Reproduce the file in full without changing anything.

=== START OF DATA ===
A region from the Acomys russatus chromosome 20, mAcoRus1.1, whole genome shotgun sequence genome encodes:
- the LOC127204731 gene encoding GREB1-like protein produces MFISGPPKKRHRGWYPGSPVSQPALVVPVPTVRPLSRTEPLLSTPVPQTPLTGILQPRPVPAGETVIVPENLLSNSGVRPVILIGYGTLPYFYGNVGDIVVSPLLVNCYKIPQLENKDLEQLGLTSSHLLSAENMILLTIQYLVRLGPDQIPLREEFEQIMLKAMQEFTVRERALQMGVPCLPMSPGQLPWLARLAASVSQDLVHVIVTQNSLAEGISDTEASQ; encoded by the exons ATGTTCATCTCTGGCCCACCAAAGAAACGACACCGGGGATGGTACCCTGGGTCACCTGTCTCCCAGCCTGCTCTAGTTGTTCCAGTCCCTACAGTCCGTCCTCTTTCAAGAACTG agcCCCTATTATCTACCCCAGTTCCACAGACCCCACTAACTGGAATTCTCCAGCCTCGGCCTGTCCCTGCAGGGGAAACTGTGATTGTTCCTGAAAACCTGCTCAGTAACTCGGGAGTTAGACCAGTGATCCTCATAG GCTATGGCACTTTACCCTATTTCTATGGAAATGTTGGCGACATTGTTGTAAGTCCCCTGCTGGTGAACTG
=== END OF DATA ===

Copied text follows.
A region from the Acomys russatus chromosome 20, mAcoRus1.1, whole genome shotgun sequence genome encodes:
- the LOC127204731 gene encoding GREB1-like protein produces MFISGPPKKRHRGWYPGSPVSQPALVVPVPTVRPLSRTEPLLSTPVPQTPLTGILQPRPVPAGETVIVPENLLSNSGVRPVILIGYGTLPYFYGNVGDIVVSPLLVNCYKIPQLENKDLEQLGLTSSHLLSAENMILLTIQYLVRLGPDQIPLREEFEQIMLKAMQEFTVRERALQMGVPCLPMSPGQLPWLARLAASVSQDLVHVIVTQNSLAEGISDTEASQ; encoded by the exons ATGTTCATCTCTGGCCCACCAAAGAAACGACACCGGGGATGGTACCCTGGGTCACCTGTCTCCCAGCCTGCTCTAGTTGTTCCAGTCCCTACAGTCCGTCCTCTTTCAAGAACTG agcCCCTATTATCTACCCCAGTTCCACAGACCCCACTAACTGGAATTCTCCAGCCTCGGCCTGTCCCTGCAGGGGAAACTGTGATTGTTCCTGAAAACCTGCTCAGTAACTCGGGAGTTAGACCAGTGATCCTCATAG GCTATGGCACTTTACCCTATTTCTATGGAAATGTTGGCGACATTGTTGTAAGTCCCCTGCTGGTGAACTG